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Differing on tip
9:47am Thursday 19th April 2012 in Letters
The ongoing debate concerning the closure of Beckfield Lane recycling centre (tip) appears to have taken a new direction with your correspondent Bob Towner (Letters, April 16).
He makes some very relevant points concerning the inappropriate location of such a facility in a residential area. I would add to this the fact that the site adjoins three food outlets and a recently opened orthodontic practice, not the most obvious neighbours?
In addition the question of the viability of this site given the need for investment to bring the facility up to requirements is a neglected one; the need to relocate this site was identified by the Audit Commission as far back as 2004 in an inspection report.
Regular visitors either for or against closure cannot fail to recognise that this site is no longer fit for purpose, irrespective of its usefulness and convenience to local residents.
John Harrison, Acomb, York.
• BOB TOWNER correctly observes that if a waste depot were proposed in Beckfield Lane today there would be considerable opposition to it; but this argument does not help the case of his Labour friends who are determined to shut down the facility. On the contrary, it is precisely because the tip exists and that neighbours have got used to it and accept its value that it should remain.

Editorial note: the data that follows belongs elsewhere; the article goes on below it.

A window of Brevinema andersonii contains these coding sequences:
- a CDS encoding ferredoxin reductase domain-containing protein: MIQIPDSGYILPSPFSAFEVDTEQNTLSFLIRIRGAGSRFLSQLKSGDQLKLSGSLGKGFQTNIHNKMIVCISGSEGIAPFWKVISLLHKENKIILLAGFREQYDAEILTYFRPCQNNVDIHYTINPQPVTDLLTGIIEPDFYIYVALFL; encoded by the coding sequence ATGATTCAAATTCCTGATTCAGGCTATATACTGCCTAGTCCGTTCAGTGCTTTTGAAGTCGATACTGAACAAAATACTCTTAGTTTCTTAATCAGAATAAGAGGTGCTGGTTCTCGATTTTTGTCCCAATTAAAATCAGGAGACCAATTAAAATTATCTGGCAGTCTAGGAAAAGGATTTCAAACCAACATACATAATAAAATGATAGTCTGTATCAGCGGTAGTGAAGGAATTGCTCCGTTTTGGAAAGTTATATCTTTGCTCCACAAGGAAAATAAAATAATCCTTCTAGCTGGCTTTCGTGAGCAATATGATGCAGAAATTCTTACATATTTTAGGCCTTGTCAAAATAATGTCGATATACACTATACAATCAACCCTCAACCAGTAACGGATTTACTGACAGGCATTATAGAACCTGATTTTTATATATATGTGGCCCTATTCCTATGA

Once it’s gone, it’s gone. When the magnitude if its loss is realised it will be difficult and expensive to obtain approval for another waste depot west of the river.
Furthermore, in the unlikely event that a private housebuilder can be found to purchase the site, its freehold value will be severely limited by the affordable housing policies proposed by this Labour council for all sites of two or more dwellings. With an imposed value for planning purposes of £180,000 to £245,000 per acre, the site can only realise £294,000 at the most. Probably a lot less when demolition and decontamination is factored in. It is worth far more than that in its current use. The case for closing it is fundamentally flawed.
John Jones, Sand Hutton Manor, York.